In the first 20 days of December l will be running a total of 100 kilometres in honour of my hero: my Granny.
She would have turned 100 on the 20th December, but sadly passed away in May. She never met her three great grandsons (including The Boy) who were born in March and May respectively. She did, however, live to see me married and settled and of that l am so grateful.
At her funeral, I did my best to put into words why she was my hero, but emotion and jet lag made me stumble, my words unclear. So now, in a blog she will never read, I hope to do her justice.
Granny had several sayings, most of which have stuck with me throughout my childhood and into adult life. She was fond of saying, “Life has its ups and downs, but without the downs, you will never appreciate the ups”. She went through more than most in her life, but was unfailingly positive in every circumstance, looking at every day as a thing to enjoy and appreciate. She gave me advice on many things: not to marry until l was in my thirties, to use moisturiser twice every day, to push every door until one opened, to follow my dreams. I have followed most of this advice and am happily married, have good skin, and have had a fulfilling life full of adventure.
As a child she taught me to sew, to embroider, to cross stitch, to make clothes (she trained as a tailor), to go to fabric shops and know which ones to choose. She had drawers full of scraps of fabric, wool, lace, threads and sewing implements which used to drive my Grandad crazy. I was allowed to delve into these at any time, explore the colours and textures, and encouraged to just create something. Likewise, my Granny was rarely without some sort of needlework until arthritis took its toll on her hands. I now have a study that is also packed with various materials, am rarely without some creative project on the go, and have a career teaching Art. I can only hope that my students are as inspired by me as l was by my hero.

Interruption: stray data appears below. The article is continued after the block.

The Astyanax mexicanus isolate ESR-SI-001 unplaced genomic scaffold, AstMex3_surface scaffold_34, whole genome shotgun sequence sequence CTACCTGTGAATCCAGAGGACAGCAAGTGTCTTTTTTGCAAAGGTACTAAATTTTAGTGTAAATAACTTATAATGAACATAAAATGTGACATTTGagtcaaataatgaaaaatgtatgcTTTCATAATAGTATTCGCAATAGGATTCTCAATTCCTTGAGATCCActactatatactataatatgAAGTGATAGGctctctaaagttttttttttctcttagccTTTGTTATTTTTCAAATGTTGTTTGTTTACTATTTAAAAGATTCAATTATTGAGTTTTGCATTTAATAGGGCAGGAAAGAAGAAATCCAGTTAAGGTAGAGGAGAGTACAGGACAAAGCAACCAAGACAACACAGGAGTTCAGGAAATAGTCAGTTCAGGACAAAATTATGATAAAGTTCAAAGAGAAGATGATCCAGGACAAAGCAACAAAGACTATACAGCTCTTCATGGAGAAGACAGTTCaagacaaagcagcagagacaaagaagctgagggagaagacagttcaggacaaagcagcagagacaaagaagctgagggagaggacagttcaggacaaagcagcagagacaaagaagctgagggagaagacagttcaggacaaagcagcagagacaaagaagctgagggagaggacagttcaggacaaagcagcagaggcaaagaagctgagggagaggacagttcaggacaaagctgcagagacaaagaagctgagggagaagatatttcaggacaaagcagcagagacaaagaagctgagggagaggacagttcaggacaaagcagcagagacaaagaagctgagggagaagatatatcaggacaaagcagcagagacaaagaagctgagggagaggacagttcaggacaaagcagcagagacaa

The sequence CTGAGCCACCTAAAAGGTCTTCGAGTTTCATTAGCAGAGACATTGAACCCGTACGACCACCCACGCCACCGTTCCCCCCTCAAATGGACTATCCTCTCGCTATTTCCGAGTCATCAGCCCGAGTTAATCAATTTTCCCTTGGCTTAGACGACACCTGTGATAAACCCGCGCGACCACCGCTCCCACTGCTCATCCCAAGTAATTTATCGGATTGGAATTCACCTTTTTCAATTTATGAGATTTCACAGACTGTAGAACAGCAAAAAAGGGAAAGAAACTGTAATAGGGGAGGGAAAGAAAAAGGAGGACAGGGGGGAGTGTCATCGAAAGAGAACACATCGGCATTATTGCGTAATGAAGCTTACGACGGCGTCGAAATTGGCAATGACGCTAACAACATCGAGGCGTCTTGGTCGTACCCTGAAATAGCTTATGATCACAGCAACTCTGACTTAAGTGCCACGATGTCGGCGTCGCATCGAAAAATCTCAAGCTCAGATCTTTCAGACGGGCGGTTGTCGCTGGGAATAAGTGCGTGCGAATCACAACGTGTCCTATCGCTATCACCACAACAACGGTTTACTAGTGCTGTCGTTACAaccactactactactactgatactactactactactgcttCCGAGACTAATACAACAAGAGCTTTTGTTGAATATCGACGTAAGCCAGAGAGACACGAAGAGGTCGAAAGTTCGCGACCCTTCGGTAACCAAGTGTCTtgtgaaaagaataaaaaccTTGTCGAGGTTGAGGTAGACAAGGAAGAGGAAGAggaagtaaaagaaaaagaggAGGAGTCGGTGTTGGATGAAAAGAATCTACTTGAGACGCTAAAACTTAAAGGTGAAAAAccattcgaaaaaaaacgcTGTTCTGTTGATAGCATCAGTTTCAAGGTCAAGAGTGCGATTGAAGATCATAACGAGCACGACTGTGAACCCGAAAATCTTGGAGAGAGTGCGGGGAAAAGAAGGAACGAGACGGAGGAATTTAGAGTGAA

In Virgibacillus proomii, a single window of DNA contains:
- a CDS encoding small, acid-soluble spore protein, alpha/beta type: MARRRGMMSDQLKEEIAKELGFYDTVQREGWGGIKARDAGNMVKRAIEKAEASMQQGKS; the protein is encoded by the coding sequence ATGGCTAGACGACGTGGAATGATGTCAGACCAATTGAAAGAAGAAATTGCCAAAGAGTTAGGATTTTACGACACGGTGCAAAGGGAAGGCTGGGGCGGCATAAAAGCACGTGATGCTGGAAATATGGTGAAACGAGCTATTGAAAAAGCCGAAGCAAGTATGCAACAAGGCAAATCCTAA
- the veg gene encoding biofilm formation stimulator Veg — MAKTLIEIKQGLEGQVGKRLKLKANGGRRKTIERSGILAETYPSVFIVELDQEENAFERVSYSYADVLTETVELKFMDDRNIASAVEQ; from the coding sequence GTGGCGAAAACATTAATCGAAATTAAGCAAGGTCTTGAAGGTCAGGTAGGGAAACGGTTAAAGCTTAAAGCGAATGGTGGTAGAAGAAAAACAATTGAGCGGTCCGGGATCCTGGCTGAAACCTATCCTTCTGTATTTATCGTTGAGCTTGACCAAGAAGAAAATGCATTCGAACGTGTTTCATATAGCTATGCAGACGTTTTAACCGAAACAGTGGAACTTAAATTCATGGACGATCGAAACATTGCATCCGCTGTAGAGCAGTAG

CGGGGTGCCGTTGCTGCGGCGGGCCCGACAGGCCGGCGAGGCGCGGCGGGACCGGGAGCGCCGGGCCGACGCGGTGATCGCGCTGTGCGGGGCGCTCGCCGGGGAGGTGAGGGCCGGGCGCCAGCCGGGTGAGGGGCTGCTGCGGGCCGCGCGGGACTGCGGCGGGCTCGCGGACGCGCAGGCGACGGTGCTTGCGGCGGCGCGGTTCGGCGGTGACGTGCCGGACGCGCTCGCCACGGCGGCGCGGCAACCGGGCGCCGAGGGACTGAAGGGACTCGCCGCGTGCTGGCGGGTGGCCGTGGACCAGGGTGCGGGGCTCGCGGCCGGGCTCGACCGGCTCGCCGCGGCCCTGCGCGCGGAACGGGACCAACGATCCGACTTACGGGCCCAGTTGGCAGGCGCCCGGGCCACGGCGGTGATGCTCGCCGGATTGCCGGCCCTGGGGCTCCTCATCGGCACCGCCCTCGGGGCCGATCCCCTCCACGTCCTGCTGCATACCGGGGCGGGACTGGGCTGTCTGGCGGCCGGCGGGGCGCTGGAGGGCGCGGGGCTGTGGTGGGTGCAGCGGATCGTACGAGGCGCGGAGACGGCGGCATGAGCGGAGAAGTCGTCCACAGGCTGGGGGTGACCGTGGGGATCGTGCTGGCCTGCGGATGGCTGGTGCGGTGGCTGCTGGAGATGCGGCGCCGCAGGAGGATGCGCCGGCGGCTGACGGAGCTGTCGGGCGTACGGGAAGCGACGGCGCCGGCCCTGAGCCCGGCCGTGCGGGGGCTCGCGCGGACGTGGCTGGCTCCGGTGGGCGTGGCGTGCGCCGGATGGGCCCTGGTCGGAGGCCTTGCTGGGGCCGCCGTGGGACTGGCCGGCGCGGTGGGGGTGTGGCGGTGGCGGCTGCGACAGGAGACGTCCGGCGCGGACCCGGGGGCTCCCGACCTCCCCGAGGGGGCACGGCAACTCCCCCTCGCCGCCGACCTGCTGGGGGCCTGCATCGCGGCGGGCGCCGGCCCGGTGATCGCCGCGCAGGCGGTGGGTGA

In my late teens l went through a stage of rebellion. I shaved my head, refused to talk to my parents, went out until all hours, got a tattoo and piercings and whilst l thought l was being utterly unique, l now realise l was a typical teenager. My parents tore their hair out. My Granny just made me cups of tea and listened to my woes, gently offering me an alternative point of view, but always accepting who l was. She was like this with everyone. We often joked that all of her friends were slightly mad, but the fact is that Granny could see past oddities in behaviour to the person underneath, and was capable of loving everyone for who they were.
Her terrible cooking, her love of shopping, her amazing driving skills, her outstanding musical ability, her strong will, her perseverance, her love of life, her smile: there are so many things that made my Granny the person she was.As it approaches what would have been her centenary, l feel sad that my son will never know the voice of, or feel the warmth of his great Granny’s love, but l do sincerely hope that one day he has his own hero. Someone who will make him want to be a better person, to look at every day as an adventure, and to always be true to himself.